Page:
In sum, you should choose the highest priority. But we naturally only look at the best choice, and we choose it. What you should do is look at ALL choices, and then choose the best one. If you only look at what looks best at first sight you don’t know if it’s really the best because you didn’t analyze other problems. If you analyze all options you can identify the best one, the second best one, and all others.

In a concrete example, you have 3 subjects. Subject #1 looks best at first sight. If you prioritize naturally, you look at it and comment “Oh, subject #1 looks the most important, so I’ll make it the highest priority”. If you analyze them, you might realize subject #1 is not the most important.

Even if it is of the same importance, you know the importance of others. So, imagine you have those three subjects. If you prioritize naturally, you just know that you have a high priority, and two unknowns. If you analyze them all, you know you have a high priority, say, a medium priority and a low priority subject.

Just one last tip: Use multiple levels. Most students just consider “Is this a high, medium or low priority subject?”. Considering priorities as subcategories. I like to use the tree analogy. Core subjects are the big branches. From each of those branches you have smaller branches, which are smaller priority subjects.

So, when you compare the priorities, don’t just think “Is this high, medium or low priority?”. Think: If this was a branch in the tree, would it be bigger than this other subject? Would it be a branch growing from a branch I already know? Is it a subcategory of a subject?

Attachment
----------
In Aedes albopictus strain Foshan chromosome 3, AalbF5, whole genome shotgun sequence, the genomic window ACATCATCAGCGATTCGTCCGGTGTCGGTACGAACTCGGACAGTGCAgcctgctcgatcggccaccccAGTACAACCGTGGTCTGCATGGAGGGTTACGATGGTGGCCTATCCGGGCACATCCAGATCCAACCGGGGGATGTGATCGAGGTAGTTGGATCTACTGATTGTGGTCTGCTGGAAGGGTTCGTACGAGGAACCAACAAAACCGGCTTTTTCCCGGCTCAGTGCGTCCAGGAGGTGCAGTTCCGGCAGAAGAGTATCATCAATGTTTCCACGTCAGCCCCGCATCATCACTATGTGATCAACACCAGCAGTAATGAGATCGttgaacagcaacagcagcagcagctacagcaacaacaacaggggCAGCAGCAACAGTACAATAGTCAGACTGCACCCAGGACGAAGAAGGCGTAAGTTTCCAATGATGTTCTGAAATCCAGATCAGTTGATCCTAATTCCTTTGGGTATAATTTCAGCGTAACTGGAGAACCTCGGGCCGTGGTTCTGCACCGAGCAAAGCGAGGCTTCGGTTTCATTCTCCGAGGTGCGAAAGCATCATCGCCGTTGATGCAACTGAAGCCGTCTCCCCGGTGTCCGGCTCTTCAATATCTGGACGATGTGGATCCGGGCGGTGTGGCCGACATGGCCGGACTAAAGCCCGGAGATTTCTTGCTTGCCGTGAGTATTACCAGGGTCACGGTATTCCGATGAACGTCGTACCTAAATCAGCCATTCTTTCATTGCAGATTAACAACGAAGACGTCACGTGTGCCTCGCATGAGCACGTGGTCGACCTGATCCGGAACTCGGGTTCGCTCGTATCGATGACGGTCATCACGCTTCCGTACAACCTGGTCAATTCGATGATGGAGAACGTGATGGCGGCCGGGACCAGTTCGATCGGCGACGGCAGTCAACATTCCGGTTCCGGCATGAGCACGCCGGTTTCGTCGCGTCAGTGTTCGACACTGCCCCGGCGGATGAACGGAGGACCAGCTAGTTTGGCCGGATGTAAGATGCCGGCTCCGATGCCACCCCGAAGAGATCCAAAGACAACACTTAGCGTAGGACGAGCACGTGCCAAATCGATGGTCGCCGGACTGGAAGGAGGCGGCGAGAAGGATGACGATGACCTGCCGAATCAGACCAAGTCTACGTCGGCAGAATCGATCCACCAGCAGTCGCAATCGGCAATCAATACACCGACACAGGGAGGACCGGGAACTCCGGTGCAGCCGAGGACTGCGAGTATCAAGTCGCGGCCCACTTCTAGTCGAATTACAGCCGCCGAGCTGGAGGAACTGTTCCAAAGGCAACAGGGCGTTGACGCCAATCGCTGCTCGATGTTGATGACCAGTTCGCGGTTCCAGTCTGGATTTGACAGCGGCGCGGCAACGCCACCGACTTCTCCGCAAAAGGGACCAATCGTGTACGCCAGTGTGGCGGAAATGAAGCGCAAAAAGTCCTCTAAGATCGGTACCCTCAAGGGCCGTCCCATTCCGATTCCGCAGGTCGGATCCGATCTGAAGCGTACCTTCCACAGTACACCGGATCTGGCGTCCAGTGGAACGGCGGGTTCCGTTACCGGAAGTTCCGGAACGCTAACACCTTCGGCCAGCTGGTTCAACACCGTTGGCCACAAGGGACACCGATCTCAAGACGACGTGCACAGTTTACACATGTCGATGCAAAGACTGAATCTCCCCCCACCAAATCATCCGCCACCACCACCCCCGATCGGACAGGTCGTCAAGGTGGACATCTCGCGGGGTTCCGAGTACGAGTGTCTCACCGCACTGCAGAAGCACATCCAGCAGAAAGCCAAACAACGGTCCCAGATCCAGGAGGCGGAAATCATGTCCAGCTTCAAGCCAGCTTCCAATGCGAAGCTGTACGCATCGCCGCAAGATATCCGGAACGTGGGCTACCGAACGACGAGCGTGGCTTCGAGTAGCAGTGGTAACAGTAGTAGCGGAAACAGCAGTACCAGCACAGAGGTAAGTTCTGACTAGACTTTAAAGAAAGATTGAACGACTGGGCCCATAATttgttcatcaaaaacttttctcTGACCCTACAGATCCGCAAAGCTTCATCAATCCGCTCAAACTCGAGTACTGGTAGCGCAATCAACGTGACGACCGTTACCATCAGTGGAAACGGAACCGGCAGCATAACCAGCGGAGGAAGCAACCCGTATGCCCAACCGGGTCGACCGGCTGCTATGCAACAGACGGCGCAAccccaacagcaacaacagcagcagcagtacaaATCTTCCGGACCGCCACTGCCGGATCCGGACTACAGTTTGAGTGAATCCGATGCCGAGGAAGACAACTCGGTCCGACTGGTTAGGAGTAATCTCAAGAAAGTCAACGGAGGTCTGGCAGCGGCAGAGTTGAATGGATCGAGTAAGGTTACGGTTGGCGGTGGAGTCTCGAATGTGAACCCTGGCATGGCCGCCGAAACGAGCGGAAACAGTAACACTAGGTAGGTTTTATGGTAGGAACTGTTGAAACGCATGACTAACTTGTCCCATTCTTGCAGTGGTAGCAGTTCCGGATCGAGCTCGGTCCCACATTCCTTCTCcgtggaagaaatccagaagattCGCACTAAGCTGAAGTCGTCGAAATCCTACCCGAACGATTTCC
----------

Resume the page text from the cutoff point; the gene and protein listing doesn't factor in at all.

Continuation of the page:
How are you going to tackle the subjects, now you know their priorities? Let’s analyze some principles first.

Depending on your style, you might want to tackle the big problems first and then move on to the small problems. Or you might want to solve small problems first and build up successively. How do you know which method is best for you? If you already know it, good. If you don’t, don’t worry. You will have to solve small problems and big problems so many times in work and study that the order doesn’t matter that much.

I would recommend that you choose the way that makes you do it. What do I mean? Look. At least in my perspective, what matters are results. It doesn’t matter if you have the potential to know all the subjects. Did you physically do it? That’s what counts. You can run for 20 miles straight. Will you do it? That’s a totally different thing. What we can do and what we will do, as Anthony Robbins would say, are very different things.

So, choose the method that leads you to doing it. For example, if you think “If I tackle the big problems I will lose motivation, if I start by the small problems I’ll do it”, then start by the small problems. If you like big challenges and feel more motivated by that, do that. Whatever you think is right is probably right. It only matters if you’re going to do it or not, so choose the path that leads you to results.

Stretch and compress

Many times, the books and documents don’t have quantity of material proportional to its importance. What do I mean? Important things should take 3 pages to explain, while smaller things should take 1 page or less, for example. In books, that doesn’t always happen. You could have an historical introduction, or support material, or non-important subjects that take as much as the important subject. You have to be the one to guess the importance of the subject, and stretch or compress it accordingly.

For example, imagine there’s an important subject A that takes 10 pages. Then subject B which is clearly less important, that takes 10 pages too. Instead of, for example, you scheduling 30 minutes for subject A and subject B, schedule 30 minutes for A and 15 for B, let’s say. And you read B’s pages faster, you skim a little.

The thing is, don’t take me wrong. I’m not telling you to study more or less of what YOU consider important. Study more or less of what you are completely sure and certified is more important or not. Something you have proof of, either because the teacher stated it, or other kind of proof. This is obvious but should be stated.

On the other hand, you might have to stretch it. Has it ever happened you having to study a very important subject about which there is only half page written about in a book? In that case, either you choose a new resource, like an additional book, online search for the subject, or such, or you just practice it more, so you know more about it.